incurious

adjective
in·​cu·​ri·​ous | \ (ˌ)in-ˈkyu̇r-ē-əs How to pronounce incurious (audio) \

Definition of incurious

: lacking a normal or usual curiosity : uninterested a blank incurious stare

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Other Words from incurious

incuriosity \ (ˌ)in-​ˌkyu̇r-​ē-​ˈä-​sə-​tē How to pronounce incuriosity (audio) \ noun
incuriously \ (ˌ)in-​ˈkyu̇r-​ē-​əs-​lē How to pronounce incuriously (audio) \ adverb
incuriousness noun

Choose the Right Synonym for incurious

indifferent, unconcerned, incurious, aloof, detached, disinterested mean not showing or feeling interest. indifferent implies neutrality of attitude from lack of inclination, preference, or prejudice. indifferent to the dictates of fashion unconcerned suggests a lack of sensitivity or regard for others' needs or troubles. unconcerned about the homeless incurious implies an inability to take a normal interest due to dullness of mind or to self-centeredness. incurious about the world aloof suggests a cool reserve arising from a sense of superiority or disdain for inferiors or from shyness. aloof from his coworkers detached implies an objective attitude achieved through absence of prejudice or selfishness. observed family gatherings with detached amusement disinterested implies a circumstantial freedom from concern for personal or especially financial advantage that enables one to judge or advise without bias. judged by a panel of disinterested observers

Examples of incurious in a Sentence

She is remarkably incurious about the natural world. a quick incurious glance at the pile of junk mail
Recent Examples on the Web Many secularists have convinced themselves that actual Christians are just as incurious and stultified as the Christians of their imagination. David Harsanyi, National Review, "Pro-Choicers, Not Christians, Are Today’s Abortion Fundamentalists," 30 Oct. 2020 The memoir, which portrays Donald Trump as a liar and narcissist who was coddled by an overbearing father, an incurious press and reckless banks, went on sale in July as planned after a judge refused to issue an injunction against its release. Erik Larson, Bloomberg.com, "Trump Sued by Niece Mary Alleging Family Defrauded Her," 24 Sep. 2020 These false projections are stupid, incurious, and immoral. C. Brandon Ogbunu, Wired, "The Flagrant Hypocrisy of Bungled College Reopenings," 2 Sep. 2020 That word also describes the critiques of progressive politics offered by the Times’ Bret Stephens and Bari Weiss: Their work is often glib and repetitive, marred by both factual errors and an incurious condescension. Osita Nwanevu, The New Republic, "Tom Cotton and the Elite Media’s Dalliance With Illiberalism," 7 June 2020 But a brand-new war run by this corrupt, incurious president, that is the ultimate fear. Osita Nwanevu, The New Republic, "Our Frightening Moment Was Years in the Making," 8 Jan. 2020 The collection of essays on major figures in the British 19th century challenged the prevailing view of the Victorians as incurious moral prudes. ... The Editorial Board, WSJ, "Gertrude Himmelfarb," 1 Jan. 2020 Doctors working with transplant patients have noticed that many of them tend to be incurious about the lives of the people whose hearts beat in their chest, or the circumstances of their deaths. oregonlive, "The tragic, redemptive journey of one human heart," 5 Oct. 2019 With ill-fitting tuxes and mean tweets and weird fist bumps, the Trumps, led by our incurious and norm-eviscerating president, gave the royal family a taste of what nonbrainwashed Americans have had to endure since Jan. 20, 2017. Rex Huppke, chicagotribune.com, "What the (BLEEP) just happened? Rex Huppke's 'Week In Review'," 7 June 2019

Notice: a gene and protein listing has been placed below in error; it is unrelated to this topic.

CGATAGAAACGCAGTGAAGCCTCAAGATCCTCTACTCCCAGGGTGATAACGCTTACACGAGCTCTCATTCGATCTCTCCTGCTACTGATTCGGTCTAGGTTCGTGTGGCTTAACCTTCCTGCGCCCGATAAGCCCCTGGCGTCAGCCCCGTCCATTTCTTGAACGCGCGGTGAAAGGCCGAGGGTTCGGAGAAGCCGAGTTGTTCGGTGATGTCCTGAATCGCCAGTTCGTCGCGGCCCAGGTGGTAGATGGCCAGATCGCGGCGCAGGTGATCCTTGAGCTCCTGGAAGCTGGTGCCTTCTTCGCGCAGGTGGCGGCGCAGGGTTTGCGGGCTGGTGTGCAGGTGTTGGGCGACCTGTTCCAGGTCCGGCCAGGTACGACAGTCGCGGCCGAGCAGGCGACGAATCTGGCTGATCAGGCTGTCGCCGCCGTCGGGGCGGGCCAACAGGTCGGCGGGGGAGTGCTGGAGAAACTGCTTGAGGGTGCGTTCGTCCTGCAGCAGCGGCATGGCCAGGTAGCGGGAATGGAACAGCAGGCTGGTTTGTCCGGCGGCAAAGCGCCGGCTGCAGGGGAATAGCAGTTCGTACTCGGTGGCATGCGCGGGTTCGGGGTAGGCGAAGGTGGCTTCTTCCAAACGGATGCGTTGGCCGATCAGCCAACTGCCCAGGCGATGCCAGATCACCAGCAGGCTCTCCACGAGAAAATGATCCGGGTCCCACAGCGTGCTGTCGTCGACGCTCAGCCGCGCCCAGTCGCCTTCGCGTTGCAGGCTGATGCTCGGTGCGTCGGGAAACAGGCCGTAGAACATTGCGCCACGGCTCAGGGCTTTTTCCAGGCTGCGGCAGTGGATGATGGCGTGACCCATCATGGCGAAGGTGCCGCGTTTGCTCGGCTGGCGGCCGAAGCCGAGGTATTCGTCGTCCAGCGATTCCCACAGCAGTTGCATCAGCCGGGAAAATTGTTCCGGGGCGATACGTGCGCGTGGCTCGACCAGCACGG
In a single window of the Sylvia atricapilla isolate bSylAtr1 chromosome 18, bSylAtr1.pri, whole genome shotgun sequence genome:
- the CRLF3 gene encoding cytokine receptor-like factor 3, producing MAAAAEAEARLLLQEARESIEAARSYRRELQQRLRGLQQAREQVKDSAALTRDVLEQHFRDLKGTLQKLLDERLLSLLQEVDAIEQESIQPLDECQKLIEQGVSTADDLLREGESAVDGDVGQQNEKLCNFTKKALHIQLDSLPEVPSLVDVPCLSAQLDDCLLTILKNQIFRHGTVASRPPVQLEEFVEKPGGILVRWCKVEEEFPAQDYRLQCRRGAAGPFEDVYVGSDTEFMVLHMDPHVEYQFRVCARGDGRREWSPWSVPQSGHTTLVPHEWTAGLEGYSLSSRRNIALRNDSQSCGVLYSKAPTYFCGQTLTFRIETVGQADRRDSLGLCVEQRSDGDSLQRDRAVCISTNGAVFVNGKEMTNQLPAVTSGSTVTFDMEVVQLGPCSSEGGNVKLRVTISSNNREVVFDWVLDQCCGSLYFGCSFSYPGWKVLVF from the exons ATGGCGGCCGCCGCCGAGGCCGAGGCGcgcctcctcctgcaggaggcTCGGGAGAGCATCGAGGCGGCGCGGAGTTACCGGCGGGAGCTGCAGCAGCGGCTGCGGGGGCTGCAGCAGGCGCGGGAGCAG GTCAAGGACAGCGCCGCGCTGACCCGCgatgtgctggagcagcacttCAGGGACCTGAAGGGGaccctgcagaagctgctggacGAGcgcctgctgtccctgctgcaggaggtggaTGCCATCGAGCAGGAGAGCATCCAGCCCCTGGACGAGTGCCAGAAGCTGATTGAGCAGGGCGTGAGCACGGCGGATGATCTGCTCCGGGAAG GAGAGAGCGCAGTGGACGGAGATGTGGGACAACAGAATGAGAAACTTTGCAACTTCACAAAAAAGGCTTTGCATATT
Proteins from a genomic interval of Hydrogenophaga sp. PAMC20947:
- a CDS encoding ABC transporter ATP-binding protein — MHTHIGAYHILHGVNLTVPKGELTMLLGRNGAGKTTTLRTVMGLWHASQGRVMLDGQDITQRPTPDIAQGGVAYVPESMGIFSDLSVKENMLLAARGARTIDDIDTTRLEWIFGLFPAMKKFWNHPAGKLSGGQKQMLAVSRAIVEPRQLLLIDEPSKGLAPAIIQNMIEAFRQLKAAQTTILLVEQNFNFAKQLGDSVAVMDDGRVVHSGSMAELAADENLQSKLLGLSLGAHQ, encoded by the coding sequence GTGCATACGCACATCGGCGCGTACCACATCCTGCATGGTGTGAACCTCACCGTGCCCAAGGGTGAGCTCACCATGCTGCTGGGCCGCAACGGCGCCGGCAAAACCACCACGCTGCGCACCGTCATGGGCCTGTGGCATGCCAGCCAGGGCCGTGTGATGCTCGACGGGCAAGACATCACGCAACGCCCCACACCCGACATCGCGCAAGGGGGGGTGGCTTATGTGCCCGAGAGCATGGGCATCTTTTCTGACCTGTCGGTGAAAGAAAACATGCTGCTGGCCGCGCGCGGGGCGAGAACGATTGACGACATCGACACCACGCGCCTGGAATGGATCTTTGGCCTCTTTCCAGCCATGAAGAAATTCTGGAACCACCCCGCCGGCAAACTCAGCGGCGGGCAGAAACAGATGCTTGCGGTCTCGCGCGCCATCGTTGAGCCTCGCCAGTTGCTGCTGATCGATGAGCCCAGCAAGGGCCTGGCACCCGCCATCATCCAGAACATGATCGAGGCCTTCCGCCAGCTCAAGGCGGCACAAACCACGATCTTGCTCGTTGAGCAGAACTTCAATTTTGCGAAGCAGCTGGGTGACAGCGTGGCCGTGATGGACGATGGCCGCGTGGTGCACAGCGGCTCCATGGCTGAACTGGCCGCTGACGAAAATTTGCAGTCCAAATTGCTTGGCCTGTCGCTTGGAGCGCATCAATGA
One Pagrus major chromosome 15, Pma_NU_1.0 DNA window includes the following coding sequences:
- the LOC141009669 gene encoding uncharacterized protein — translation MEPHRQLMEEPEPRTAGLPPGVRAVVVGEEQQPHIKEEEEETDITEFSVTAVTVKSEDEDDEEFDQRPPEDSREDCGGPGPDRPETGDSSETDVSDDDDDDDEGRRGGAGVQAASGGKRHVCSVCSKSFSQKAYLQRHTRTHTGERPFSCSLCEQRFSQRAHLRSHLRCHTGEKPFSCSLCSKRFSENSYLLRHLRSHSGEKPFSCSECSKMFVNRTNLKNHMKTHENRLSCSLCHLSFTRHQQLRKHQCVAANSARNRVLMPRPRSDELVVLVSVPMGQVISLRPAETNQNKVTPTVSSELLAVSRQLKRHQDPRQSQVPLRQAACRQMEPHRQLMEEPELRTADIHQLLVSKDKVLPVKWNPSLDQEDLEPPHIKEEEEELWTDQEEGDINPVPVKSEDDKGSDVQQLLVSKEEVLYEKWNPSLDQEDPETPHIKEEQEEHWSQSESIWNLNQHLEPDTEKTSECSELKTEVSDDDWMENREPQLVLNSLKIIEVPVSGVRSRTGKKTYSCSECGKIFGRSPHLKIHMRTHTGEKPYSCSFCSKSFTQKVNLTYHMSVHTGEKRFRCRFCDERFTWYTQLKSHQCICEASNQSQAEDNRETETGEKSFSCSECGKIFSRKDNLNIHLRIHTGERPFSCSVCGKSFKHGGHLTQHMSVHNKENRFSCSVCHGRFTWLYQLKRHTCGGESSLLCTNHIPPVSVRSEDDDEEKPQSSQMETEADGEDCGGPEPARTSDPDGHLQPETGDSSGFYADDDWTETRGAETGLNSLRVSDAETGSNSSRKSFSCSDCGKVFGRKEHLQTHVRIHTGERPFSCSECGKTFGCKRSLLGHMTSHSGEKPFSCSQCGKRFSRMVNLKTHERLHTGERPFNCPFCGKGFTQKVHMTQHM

These example sentences are selected automatically from various online news sources to reflect current usage of the word 'incurious.' Views expressed in the examples do not represent the opinion of Merriam-Webster or its editors. Send us feedback.

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First Known Use of incurious

circa 1618, in the meaning defined above

History and Etymology for incurious

Latin incuriosus, from in- + curiosus curious

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Time Traveler for incurious

Time Traveler

The first known use of incurious was circa 1618

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Last Updated

9 Nov 2020

Cite this Entry

“Incurious.” Merriam-Webster.com Dictionary, Merriam-Webster, https://www.merriam-webster.com/dictionary/incurious. Accessed 1 Dec. 2020.

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More Definitions for incurious

incurious

adjective
How to pronounce incurious (audio)

English Language Learners Definition of incurious

formal : having no desire to learn or know more about something or someone : not curious

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